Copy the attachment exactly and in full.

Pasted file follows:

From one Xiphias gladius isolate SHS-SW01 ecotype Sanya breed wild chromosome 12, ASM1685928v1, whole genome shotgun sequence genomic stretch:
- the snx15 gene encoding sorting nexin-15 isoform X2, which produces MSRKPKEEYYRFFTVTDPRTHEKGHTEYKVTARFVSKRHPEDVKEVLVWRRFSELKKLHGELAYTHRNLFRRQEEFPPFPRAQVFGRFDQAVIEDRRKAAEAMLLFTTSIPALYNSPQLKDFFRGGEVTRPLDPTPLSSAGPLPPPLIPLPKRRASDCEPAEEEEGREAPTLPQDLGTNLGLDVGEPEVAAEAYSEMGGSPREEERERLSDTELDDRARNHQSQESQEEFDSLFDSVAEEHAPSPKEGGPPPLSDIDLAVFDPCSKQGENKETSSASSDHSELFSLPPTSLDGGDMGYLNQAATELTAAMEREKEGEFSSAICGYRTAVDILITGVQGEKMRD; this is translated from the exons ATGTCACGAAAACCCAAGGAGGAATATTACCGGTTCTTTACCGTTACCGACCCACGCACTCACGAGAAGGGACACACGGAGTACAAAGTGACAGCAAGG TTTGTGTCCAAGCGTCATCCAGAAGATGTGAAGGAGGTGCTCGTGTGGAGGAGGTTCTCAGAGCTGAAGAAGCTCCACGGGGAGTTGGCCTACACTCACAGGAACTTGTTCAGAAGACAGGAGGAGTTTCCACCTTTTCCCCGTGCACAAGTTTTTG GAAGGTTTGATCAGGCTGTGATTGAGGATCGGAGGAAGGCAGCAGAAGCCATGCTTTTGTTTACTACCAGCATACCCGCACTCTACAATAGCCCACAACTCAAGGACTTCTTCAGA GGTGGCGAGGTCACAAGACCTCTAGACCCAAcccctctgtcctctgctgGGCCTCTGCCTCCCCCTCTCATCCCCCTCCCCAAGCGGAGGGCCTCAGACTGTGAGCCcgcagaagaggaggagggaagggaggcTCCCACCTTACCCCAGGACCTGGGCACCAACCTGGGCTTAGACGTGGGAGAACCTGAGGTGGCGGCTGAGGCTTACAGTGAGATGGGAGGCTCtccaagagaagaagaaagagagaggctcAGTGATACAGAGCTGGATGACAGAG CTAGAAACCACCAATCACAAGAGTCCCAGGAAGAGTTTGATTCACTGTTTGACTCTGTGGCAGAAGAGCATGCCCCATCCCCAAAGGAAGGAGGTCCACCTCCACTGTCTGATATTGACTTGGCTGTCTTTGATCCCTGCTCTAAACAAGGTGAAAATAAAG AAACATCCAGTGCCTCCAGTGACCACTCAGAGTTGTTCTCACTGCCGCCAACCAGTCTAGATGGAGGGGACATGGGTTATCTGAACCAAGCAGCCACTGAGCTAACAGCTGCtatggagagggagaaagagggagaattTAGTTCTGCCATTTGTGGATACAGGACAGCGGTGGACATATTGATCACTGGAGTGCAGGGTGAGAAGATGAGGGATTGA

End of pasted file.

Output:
From one Xiphias gladius isolate SHS-SW01 ecotype Sanya breed wild chromosome 12, ASM1685928v1, whole genome shotgun sequence genomic stretch:
- the snx15 gene encoding sorting nexin-15 isoform X2, which produces MSRKPKEEYYRFFTVTDPRTHEKGHTEYKVTARFVSKRHPEDVKEVLVWRRFSELKKLHGELAYTHRNLFRRQEEFPPFPRAQVFGRFDQAVIEDRRKAAEAMLLFTTSIPALYNSPQLKDFFRGGEVTRPLDPTPLSSAGPLPPPLIPLPKRRASDCEPAEEEEGREAPTLPQDLGTNLGLDVGEPEVAAEAYSEMGGSPREEERERLSDTELDDRARNHQSQESQEEFDSLFDSVAEEHAPSPKEGGPPPLSDIDLAVFDPCSKQGENKETSSASSDHSELFSLPPTSLDGGDMGYLNQAATELTAAMEREKEGEFSSAICGYRTAVDILITGVQGEKMRD; this is translated from the exons ATGTCACGAAAACCCAAGGAGGAATATTACCGGTTCTTTACCGTTACCGACCCACGCACTCACGAGAAGGGACACACGGAGTACAAAGTGACAGCAAGG TTTGTGTCCAAGCGTCATCCAGAAGATGTGAAGGAGGTGCTCGTGTGGAGGAGGTTCTCAGAGCTGAAGAAGCTCCACGGGGAGTTGGCCTACACTCACAGGAACTTGTTCAGAAGACAGGAGGAGTTTCCACCTTTTCCCCGTGCACAAGTTTTTG GAAGGTTTGATCAGGCTGTGATTGAGGATCGGAGGAAGGCAGCAGAAGCCATGCTTTTGTTTACTACCAGCATACCCGCACTCTACAATAGCCCACAACTCAAGGACTTCTTCAGA GGTGGCGAGGTCACAAGACCTCTAGACCCAAcccctctgtcctctgctgGGCCTCTGCCTCCCCCTCTCATCCCCCTCCCCAAGCGGAGGGCCTCAGACTGTGAGCCcgcagaagaggaggagggaagggaggcTCCCACCTTACCCCAGGACCTGGGCACCAACCTGGGCTTAGACGTGGGAGAACCTGAGGTGGCGGCTGAGGCTTACAGTGAGATGGGAGGCTCtccaagagaagaagaaagagagaggctcAGTGATACAGAGCTGGATGACAGAG CTAGAAACCACCAATCACAAGAGTCCCAGGAAGAGTTTGATTCACTGTTTGACTCTGTGGCAGAAGAGCATGCCCCATCCCCAAAGGAAGGAGGTCCACCTCCACTGTCTGATATTGACTTGGCTGTCTTTGATCCCTGCTCTAAACAAGGTGAAAATAAAG AAACATCCAGTGCCTCCAGTGACCACTCAGAGTTGTTCTCACTGCCGCCAACCAGTCTAGATGGAGGGGACATGGGTTATCTGAACCAAGCAGCCACTGAGCTAACAGCTGCtatggagagggagaaagagggagaattTAGTTCTGCCATTTGTGGATACAGGACAGCGGTGGACATATTGATCACTGGAGTGCAGGGTGAGAAGATGAGGGATTGA